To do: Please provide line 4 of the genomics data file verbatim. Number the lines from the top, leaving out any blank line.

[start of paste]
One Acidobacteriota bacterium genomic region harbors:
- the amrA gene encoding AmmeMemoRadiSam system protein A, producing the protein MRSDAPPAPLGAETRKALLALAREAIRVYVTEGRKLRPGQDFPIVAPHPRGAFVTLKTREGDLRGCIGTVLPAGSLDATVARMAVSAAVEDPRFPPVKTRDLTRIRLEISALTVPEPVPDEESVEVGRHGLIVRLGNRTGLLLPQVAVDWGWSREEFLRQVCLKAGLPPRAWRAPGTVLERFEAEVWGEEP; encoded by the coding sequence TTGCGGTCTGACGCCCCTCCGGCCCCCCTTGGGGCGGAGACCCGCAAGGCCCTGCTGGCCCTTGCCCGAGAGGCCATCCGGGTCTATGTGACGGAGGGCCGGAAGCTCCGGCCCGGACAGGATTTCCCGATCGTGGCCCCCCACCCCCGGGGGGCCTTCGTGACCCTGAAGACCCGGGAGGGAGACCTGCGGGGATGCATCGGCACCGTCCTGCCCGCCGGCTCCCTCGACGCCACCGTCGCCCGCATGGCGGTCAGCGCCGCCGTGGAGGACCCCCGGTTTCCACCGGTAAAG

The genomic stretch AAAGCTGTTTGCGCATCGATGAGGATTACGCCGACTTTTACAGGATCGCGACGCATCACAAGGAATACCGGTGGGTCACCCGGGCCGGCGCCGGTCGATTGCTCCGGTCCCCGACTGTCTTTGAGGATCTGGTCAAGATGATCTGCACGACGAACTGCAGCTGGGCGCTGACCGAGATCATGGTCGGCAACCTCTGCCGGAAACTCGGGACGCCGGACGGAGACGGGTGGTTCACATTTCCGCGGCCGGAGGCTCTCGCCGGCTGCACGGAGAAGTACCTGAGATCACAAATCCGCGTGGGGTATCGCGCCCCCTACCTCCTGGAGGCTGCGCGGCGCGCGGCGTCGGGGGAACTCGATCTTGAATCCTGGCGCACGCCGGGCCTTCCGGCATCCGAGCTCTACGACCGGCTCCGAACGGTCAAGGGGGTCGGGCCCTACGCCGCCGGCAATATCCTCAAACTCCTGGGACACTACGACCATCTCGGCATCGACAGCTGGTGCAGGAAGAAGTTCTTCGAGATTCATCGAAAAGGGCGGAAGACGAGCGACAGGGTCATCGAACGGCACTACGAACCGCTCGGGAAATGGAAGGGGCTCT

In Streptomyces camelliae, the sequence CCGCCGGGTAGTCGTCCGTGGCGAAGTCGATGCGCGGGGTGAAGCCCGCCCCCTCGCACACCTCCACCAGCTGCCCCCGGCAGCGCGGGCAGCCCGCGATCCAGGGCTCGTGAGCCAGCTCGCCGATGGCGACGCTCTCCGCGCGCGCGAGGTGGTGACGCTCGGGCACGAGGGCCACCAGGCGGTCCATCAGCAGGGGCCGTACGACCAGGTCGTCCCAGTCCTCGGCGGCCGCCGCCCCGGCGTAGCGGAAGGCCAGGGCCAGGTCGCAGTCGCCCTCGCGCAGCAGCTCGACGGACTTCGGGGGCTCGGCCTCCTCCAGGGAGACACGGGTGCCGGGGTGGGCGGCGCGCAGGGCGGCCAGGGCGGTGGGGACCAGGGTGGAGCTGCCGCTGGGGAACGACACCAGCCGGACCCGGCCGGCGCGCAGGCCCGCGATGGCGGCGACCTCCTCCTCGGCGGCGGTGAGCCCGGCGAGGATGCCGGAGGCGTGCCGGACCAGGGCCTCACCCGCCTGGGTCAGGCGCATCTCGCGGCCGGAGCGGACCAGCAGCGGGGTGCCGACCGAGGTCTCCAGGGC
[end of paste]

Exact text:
In Streptomyces camelliae, the sequence CCGCCGGGTAGTCGTCCGTGGCGAAGTCGATGCGCGGGGTGAAGCCCGCCCCCTCGCACACCTCCACCAGCTGCCCCCGGCAGCGCGGGCAGCCCGCGATCCAGGGCTCGTGAGCCAGCTCGCCGATGGCGACGCTCTCCGCGCGCGCGAGGTGGTGACGCTCGGGCACGAGGGCCACCAGGCGGTCCATCAGCAGGGGCCGTACGACCAGGTCGTCCCAGTCCTCGGCGGCCGCCGCCCCGGCGTAGCGGAAGGCCAGGGCCAGGTCGCAGTCGCCCTCGCGCAGCAGCTCGACGGACTTCGGGGGCTCGGCCTCCTCCAGGGAGACACGGGTGCCGGGGTGGGCGGCGCGCAGGGCGGCCAGGGCGGTGGGGACCAGGGTGGAGCTGCCGCTGGGGAACGACACCAGCCGGACCCGGCCGGCGCGCAGGCCCGCGATGGCGGCGACCTCCTCCTCGGCGGCGGTGAGCCCGGCGAGGATGCCGGAGGCGTGCCGGACCAGGGCCTCACCCGCCTGGGTCAGGCGCATCTCGCGGCCGGAGCGGACCAGCAGCGGGGTGCCGACCGAGGTCTCCAGGGC